The Hidden Problem when your Camera’s Internal Clock is Wrong

Don’t forget to take this important prep step with all of your cameras before your next trip to a different time zone…

It wasn’t that long ago when you had to think about the accuracy of your watch and whether it needed to be adjusted. Most watches used to drift a bit. Remember that?

But now, with smartphones and smartwatches infused into our lives, the need to worry about the precise time has been removed, because they’re all synced to ‘network time.’ So, carrying around ‘time’ has become something of a set it and forget it phenomenon.

But you really shouldn’t ignore how the rest of your tech interfaces with time, even if that tech isn’t designed to operate using it as a primary factor. Because when your gear loses track of time, it can really mess you up in unforeseeable ways…

A perfect example is the internal clock in your digital cameras…

What Time Does your Camera Think It Is?
When I snap photos with my iPhone, they always get a perfect time stamp. It doesn’t matter if it’s Daylight Savings or whether I’m on my family vacation in London. Smartphones always know to adjust to the local time.

But if you’re also using other cameras to take some of your pictures, their internal clocks that you probably set a while back may now be inaccurate. And if you haven’t updated them for Daylight Savings Time (guilty) or the different time zone you’re traveling to (guilty), they will be way off.

So what?

The Importance of Maintaining the Sequence of Time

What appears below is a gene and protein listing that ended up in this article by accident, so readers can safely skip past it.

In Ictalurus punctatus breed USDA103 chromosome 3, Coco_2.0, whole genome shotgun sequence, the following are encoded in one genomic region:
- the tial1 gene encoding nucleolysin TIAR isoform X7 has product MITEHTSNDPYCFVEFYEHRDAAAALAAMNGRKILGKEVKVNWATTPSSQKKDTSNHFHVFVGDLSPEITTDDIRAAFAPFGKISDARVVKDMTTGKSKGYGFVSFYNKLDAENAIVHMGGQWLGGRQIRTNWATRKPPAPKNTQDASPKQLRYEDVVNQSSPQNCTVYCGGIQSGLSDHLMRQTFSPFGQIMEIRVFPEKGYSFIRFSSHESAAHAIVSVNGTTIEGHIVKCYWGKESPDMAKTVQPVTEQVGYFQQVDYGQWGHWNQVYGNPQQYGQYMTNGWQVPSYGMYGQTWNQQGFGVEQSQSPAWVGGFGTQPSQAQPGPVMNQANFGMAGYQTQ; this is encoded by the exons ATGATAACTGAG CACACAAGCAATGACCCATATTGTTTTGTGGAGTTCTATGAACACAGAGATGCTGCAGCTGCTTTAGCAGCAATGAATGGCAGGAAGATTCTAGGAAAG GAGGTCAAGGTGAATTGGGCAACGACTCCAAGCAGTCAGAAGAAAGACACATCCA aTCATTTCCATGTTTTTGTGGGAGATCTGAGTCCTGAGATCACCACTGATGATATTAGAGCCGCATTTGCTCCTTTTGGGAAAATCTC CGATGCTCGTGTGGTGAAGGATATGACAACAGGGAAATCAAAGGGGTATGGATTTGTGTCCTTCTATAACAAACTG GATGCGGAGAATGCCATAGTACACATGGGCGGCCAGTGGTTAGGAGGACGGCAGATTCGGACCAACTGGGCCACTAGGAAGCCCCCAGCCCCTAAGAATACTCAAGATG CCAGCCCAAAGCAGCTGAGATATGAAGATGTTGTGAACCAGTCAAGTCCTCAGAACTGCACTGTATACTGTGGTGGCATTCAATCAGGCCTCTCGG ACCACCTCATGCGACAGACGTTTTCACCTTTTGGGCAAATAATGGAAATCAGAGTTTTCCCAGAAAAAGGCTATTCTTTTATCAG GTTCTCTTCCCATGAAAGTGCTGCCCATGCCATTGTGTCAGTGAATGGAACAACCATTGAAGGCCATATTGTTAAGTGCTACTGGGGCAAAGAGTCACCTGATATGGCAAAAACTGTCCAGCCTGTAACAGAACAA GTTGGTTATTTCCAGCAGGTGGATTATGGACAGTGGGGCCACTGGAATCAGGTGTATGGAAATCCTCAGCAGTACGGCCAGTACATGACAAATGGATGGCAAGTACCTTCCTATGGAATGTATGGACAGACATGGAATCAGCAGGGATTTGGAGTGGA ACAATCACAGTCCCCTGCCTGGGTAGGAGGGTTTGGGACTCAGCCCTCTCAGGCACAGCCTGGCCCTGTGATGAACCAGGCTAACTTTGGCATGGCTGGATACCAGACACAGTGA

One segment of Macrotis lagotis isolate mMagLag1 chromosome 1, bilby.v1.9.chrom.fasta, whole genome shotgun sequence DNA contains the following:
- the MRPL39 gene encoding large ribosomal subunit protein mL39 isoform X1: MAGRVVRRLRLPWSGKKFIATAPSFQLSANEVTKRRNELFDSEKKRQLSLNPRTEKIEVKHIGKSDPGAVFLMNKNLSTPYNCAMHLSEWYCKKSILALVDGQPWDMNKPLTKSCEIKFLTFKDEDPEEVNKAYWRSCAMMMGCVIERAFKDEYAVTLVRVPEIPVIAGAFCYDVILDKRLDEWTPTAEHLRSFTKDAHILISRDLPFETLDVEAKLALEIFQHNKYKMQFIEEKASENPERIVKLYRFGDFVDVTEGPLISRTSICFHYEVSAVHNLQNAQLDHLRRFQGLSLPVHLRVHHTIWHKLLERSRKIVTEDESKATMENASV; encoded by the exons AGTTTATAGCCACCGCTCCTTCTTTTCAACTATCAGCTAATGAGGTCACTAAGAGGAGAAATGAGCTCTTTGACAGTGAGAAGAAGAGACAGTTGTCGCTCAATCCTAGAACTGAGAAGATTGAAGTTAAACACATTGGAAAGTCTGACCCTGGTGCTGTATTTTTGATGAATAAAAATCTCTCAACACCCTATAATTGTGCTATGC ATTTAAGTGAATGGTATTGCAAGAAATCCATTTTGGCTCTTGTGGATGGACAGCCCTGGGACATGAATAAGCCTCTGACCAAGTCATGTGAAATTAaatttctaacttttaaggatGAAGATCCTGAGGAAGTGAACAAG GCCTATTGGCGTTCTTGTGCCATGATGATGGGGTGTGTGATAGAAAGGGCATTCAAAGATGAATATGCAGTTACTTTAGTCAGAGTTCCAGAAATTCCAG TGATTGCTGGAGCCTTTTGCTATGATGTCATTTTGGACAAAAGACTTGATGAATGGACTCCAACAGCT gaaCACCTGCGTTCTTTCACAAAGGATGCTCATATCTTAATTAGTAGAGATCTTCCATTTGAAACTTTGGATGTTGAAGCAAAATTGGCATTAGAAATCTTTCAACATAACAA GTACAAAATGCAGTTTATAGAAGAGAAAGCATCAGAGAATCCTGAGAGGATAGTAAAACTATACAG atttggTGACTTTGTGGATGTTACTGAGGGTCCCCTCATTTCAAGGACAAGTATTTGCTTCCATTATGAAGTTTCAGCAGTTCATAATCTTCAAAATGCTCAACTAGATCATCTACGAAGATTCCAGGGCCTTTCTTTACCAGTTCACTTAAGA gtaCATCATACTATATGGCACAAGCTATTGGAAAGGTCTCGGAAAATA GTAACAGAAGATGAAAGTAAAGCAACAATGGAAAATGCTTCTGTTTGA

Well, if you’re shooting photos across a defined period, maintaining the sequence of those pictures may be important, such as the order of activities on a family vacation. Without accurate digital time stamps in your photos, you’re going to be in real trouble when you get home and start to go through and organize your pictures.

If you’re using only one camera, this problem won’t matter, because all of your pictures will be consistently off, and their proper sequence will still be maintained.

But if you’re adding in smartphone pictures too, that’s when the perfection of ‘network time’ can create a huge headache for imperfect humans.

Multiple Camera Time-Stamp Paradox
That’s what happened to me after our London vacation from earlier this year. In addition to taking pictures with my iPhone, I also used my GoPro and my Panasonic Lumix LX10.

Granted, my iPhone did a lot of the photographic heavy lifting. But there were moments to use my other gear too.

When I later went through my mountain of vacation pictures in Adobe Lightroom on my iMac, I worked hard to identify a smaller group of show-ready photos. Then, I was horrified to realize that many of them lined up significantly out of sequence. because I simply hadn’t reset the internal camera clocks forward five hours.

I had inadvertently created a ‘multiple camera time-stamp paradox!’

So, what did I have to do to fix the problem?

I needed to go through all of those pictures and manually adjust the capture-time metadata via Lightroom. And believe me, that took time. Time that I didn’t enjoy spending.

Said another way… It was a big waste of my time!
But what was more painful was knowing how unnecessary this stumble was.

Travel Prep Tech Tip
So, here’s a little tech tip before you take your next trip to another time zone…

  • Always adjust your camera’s internal clock to the correct time.
    (And then don’t forget to reset it when you get home!)

Then, when it’s time to display your pictures on your computer or smartphone, they’ll organically remain in the correct order.

Organizing all of your photos throughout life is difficult enough as it is. Don’t make it harder for yourself by accidentally destroying the natural organizing constant of time.